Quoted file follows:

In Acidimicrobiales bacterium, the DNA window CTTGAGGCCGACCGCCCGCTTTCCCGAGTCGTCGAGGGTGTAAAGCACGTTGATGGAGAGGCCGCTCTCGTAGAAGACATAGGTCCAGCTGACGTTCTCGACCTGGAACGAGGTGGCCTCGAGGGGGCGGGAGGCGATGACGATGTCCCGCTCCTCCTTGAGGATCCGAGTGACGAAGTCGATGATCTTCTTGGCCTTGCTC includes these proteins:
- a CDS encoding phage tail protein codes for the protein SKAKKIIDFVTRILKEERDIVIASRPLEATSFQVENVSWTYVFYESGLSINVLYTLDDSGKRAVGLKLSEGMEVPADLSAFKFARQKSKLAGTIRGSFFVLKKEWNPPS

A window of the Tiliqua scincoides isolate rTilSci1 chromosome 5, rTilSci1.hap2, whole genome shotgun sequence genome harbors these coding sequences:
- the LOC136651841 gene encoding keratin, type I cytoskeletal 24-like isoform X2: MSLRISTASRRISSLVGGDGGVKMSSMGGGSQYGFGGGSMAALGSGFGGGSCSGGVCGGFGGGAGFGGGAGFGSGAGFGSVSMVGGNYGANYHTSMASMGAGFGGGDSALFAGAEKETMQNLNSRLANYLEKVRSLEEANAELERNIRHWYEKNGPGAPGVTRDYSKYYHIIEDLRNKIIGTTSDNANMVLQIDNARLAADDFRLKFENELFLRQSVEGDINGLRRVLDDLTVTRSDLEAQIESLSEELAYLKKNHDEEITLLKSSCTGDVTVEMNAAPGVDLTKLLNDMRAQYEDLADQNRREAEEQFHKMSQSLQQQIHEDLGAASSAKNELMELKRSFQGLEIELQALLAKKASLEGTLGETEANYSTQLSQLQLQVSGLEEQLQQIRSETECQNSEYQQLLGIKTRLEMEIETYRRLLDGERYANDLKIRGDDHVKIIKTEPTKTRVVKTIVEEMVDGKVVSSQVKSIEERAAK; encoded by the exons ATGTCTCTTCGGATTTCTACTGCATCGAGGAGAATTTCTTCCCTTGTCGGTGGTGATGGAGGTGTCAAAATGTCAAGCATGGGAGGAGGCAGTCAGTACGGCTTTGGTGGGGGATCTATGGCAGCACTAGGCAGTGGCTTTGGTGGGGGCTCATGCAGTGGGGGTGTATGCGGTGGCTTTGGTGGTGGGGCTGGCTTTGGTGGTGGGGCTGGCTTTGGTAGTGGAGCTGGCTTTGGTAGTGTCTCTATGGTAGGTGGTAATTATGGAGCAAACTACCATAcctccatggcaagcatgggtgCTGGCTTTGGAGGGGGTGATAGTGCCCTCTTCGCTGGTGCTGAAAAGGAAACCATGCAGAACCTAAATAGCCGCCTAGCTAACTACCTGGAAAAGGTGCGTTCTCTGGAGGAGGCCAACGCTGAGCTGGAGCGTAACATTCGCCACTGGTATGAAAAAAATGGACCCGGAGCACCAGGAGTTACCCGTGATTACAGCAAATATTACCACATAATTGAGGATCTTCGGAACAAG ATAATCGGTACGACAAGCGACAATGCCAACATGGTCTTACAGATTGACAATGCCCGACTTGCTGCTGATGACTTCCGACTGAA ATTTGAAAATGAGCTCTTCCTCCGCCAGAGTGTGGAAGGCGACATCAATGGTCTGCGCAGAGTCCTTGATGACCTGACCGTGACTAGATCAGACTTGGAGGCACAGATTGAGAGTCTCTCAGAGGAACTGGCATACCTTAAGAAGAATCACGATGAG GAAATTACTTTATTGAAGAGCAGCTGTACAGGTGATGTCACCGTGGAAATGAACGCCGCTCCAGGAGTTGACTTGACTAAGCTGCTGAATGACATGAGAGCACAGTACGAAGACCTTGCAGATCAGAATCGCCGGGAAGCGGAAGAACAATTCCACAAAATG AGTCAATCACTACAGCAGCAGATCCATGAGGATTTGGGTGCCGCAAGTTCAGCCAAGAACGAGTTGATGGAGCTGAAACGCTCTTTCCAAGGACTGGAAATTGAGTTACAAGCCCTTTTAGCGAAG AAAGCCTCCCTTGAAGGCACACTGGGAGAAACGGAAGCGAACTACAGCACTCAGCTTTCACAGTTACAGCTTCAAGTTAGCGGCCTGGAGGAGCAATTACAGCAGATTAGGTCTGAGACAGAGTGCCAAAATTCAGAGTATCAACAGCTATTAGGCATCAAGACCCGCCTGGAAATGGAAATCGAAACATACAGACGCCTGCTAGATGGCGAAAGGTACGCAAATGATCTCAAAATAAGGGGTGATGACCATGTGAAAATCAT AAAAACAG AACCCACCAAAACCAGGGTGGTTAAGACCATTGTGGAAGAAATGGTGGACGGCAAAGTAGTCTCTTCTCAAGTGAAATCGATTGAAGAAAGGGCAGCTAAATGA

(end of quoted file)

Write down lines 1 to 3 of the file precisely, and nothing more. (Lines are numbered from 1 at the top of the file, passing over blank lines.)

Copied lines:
In Acidimicrobiales bacterium, the DNA window CTTGAGGCCGACCGCCCGCTTTCCCGAGTCGTCGAGGGTGTAAAGCACGTTGATGGAGAGGCCGCTCTCGTAGAAGACATAGGTCCAGCTGACGTTCTCGACCTGGAACGAGGTGGCCTCGAGGGGGCGGGAGGCGATGACGATGTCCCGCTCCTCCTTGAGGATCCGAGTGACGAAGTCGATGATCTTCTTGGCCTTGCTC includes these proteins:
- a CDS encoding phage tail protein codes for the protein SKAKKIIDFVTRILKEERDIVIASRPLEATSFQVENVSWTYVFYESGLSINVLYTLDDSGKRAVGLKLSEGMEVPADLSAFKFARQKSKLAGTIRGSFFVLKKEWNPPS

A window of the Tiliqua scincoides isolate rTilSci1 chromosome 5, rTilSci1.hap2, whole genome shotgun sequence genome harbors these coding sequences: